You’re likely aware that the fiscal cliff refers to the package of tax increases and spending cuts scheduled to take effect, absent Congressional action, at year-end. The chart illustrates the various components included in the fiscal cliff; each one would be significant on its own, but taken together, they could prove disastrous for the economy.
The largest component of the fiscal cliff—about two-thirds of it—is made up of tax increases that will come from the expiration of the Bush-era tax cuts and the payroll tax cut, as well as from Obamacare. Spending cuts account for about one-third of the cliff. The total impact of these increases and cuts is estimated to be a bit less than $600 billion, or about 4 percent of the U.S. economy.
Think about what that means. If you knock 4 percent off the economy, the economy becomes 4-percent smaller. Now, if we are growing at 2 percent, and we subtract 4 percent, we end up with a decline of 2 percent—an economy in recession. That would be bad, but not particularly severe.
There are, in fact, good reasons to expect the result to be worse. Economic research and actual experience in Europe tell us that the effect of the tax increases and spending cuts is not actually one-to-one. The multiplier seems to be between 2 and 3 for taxes and between 1 and 2 for spending.
Once again, about two-thirds of the 4-percent change in the economy will come from tax increases; so, usinga multiplier of 2.5, we end up with a 6-percent effect. Similarly, with one-third from spending changes and a multiplier of 1.5, we end up with a 2-percent change in the economy. Overall, the potential change in the economy from the fiscal cliff could be around 8 percent. Subtract that from the current growth level of 2 percent and you arrive at an economic decline of 6 percent—a more severe recession than initially indicated.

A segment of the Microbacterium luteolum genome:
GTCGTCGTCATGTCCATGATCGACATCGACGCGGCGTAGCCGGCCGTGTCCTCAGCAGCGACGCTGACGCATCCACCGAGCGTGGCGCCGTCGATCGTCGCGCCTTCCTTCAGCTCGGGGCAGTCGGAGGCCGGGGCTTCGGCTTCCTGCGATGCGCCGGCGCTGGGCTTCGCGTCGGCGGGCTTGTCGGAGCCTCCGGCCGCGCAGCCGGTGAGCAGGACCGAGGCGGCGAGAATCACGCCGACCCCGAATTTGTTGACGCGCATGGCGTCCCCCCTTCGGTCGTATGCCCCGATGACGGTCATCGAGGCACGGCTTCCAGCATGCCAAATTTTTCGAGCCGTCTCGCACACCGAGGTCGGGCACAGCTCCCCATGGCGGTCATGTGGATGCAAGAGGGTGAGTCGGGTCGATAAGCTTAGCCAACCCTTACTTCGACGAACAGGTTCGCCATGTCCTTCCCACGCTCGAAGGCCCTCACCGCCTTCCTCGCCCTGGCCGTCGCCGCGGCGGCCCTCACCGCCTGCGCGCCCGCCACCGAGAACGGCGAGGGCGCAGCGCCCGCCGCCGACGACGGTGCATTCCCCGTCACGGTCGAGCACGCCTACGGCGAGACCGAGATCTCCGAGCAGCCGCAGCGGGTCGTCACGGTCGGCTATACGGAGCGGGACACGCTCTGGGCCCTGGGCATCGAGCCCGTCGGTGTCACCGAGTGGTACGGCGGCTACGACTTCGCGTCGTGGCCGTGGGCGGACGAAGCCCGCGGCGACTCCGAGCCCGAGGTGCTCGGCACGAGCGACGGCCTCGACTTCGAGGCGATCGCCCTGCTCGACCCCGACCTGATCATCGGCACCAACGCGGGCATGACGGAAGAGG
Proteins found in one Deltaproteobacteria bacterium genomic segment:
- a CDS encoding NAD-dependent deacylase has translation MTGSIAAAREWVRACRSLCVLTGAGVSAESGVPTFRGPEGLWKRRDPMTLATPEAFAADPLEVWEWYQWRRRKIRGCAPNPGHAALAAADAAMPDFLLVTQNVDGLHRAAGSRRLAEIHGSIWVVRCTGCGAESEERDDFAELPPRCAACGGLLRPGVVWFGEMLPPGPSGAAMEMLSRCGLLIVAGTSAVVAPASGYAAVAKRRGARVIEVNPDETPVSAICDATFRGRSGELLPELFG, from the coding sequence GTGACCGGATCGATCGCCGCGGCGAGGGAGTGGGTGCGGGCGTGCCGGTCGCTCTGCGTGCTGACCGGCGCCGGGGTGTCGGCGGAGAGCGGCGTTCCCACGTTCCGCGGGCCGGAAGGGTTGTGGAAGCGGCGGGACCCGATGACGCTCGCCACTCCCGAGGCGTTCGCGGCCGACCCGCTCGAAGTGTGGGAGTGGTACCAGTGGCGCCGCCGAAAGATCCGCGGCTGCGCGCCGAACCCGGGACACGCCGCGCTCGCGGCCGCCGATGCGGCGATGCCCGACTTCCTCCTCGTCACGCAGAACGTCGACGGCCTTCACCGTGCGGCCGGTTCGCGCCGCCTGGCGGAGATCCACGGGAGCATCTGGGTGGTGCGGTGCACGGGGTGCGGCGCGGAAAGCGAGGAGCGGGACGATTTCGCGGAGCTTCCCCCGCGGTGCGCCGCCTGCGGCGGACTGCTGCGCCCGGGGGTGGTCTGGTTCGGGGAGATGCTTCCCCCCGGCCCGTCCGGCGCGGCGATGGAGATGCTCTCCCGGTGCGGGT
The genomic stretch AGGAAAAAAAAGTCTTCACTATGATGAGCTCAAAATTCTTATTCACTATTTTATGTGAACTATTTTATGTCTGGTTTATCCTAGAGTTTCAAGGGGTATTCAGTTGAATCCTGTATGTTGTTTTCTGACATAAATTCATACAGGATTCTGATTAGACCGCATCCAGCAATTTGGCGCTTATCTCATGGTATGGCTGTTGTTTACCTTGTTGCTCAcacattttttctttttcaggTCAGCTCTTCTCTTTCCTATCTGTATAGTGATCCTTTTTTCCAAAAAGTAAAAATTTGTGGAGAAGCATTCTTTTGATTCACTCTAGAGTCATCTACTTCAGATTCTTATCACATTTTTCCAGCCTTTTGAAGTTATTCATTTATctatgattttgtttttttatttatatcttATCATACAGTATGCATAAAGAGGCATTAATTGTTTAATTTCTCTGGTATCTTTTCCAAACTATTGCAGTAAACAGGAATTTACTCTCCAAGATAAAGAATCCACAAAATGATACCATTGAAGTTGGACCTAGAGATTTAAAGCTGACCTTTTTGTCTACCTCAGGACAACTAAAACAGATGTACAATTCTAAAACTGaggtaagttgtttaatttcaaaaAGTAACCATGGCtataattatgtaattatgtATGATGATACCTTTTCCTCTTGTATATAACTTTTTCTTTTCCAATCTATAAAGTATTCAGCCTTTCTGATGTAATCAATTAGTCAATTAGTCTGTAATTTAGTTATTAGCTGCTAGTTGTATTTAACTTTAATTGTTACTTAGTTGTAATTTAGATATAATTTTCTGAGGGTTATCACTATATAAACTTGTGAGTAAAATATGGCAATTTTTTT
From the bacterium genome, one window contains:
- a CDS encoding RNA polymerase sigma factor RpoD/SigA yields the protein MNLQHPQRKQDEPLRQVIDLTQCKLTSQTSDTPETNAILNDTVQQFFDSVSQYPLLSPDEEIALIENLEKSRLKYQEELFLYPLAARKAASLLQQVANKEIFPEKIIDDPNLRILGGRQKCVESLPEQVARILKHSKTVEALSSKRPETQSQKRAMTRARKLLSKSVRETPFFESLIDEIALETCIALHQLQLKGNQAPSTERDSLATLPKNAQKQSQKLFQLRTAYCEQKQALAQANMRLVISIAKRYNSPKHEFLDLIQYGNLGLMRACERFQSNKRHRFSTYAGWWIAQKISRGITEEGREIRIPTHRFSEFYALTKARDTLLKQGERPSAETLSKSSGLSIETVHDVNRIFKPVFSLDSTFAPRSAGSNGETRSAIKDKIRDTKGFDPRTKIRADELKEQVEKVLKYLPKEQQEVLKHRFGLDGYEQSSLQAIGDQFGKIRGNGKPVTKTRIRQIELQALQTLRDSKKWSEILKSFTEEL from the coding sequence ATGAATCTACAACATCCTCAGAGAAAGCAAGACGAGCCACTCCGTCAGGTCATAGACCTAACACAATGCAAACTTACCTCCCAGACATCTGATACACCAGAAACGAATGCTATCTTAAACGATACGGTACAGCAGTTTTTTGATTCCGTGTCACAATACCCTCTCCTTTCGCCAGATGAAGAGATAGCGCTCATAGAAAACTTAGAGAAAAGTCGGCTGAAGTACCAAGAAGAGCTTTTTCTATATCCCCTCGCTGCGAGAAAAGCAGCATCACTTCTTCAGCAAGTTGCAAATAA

This is really big. This is close to the last recession we had and is bigger than anything else we’ve seen in the U.S. since the early 1980s. Unemployment would rise substantially again, likely more than halfway back to the peak of the past couple of years, according to the Congressional Budget Office. And that’s just one side effect.
Now, remember, the multiples are uncertain, so these calculations are at best educated guesses. Also, there are offsetting positive consequences. Going off the fiscal cliff would largely solve the deficit problem and would therefore substantially reduce uncertainty, which could help jump-start growth. This certainly is not a prediction of doom, just a reasonable estimate.
And, precisely because it could be so bad, it probably will not play out like this. No citizen—and especially no politician—wants to see this much unnecessary economic pain. We do have to solve the problem, but we do not have to front-load the pain.
As such, I expect some sort of resolution, short of going off the cliff, before year-end. Both sides now have to live with each other, like it or not, and they have no incentive to put off the process.